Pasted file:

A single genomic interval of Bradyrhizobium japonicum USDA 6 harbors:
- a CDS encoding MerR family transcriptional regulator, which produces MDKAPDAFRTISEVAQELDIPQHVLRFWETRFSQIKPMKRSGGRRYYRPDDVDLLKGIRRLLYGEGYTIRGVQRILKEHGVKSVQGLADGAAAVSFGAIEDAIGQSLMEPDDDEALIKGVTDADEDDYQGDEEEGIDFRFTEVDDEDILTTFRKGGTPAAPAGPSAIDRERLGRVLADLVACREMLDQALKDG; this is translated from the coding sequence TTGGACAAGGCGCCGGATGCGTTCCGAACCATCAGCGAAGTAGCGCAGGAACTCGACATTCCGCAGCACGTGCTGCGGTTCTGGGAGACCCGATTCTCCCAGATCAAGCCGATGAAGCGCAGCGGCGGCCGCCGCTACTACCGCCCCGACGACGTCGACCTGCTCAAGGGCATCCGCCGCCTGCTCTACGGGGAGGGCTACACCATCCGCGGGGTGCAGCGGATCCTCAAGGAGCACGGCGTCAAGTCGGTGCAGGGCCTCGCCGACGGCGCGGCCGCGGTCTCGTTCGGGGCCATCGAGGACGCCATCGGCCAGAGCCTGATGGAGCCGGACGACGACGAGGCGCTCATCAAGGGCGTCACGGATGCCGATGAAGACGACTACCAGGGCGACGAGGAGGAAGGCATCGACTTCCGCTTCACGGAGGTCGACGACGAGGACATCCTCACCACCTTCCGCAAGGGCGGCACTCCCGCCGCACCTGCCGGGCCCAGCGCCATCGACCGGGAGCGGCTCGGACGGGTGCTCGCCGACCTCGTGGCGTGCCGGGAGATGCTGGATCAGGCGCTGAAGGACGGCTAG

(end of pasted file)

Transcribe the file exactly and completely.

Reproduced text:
A single genomic interval of Bradyrhizobium japonicum USDA 6 harbors:
- a CDS encoding MerR family transcriptional regulator, which produces MDKAPDAFRTISEVAQELDIPQHVLRFWETRFSQIKPMKRSGGRRYYRPDDVDLLKGIRRLLYGEGYTIRGVQRILKEHGVKSVQGLADGAAAVSFGAIEDAIGQSLMEPDDDEALIKGVTDADEDDYQGDEEEGIDFRFTEVDDEDILTTFRKGGTPAAPAGPSAIDRERLGRVLADLVACREMLDQALKDG; this is translated from the coding sequence TTGGACAAGGCGCCGGATGCGTTCCGAACCATCAGCGAAGTAGCGCAGGAACTCGACATTCCGCAGCACGTGCTGCGGTTCTGGGAGACCCGATTCTCCCAGATCAAGCCGATGAAGCGCAGCGGCGGCCGCCGCTACTACCGCCCCGACGACGTCGACCTGCTCAAGGGCATCCGCCGCCTGCTCTACGGGGAGGGCTACACCATCCGCGGGGTGCAGCGGATCCTCAAGGAGCACGGCGTCAAGTCGGTGCAGGGCCTCGCCGACGGCGCGGCCGCGGTCTCGTTCGGGGCCATCGAGGACGCCATCGGCCAGAGCCTGATGGAGCCGGACGACGACGAGGCGCTCATCAAGGGCGTCACGGATGCCGATGAAGACGACTACCAGGGCGACGAGGAGGAAGGCATCGACTTCCGCTTCACGGAGGTCGACGACGAGGACATCCTCACCACCTTCCGCAAGGGCGGCACTCCCGCCGCACCTGCCGGGCCCAGCGCCATCGACCGGGAGCGGCTCGGACGGGTGCTCGCCGACCTCGTGGCGTGCCGGGAGATGCTGGATCAGGCGCTGAAGGACGGCTAG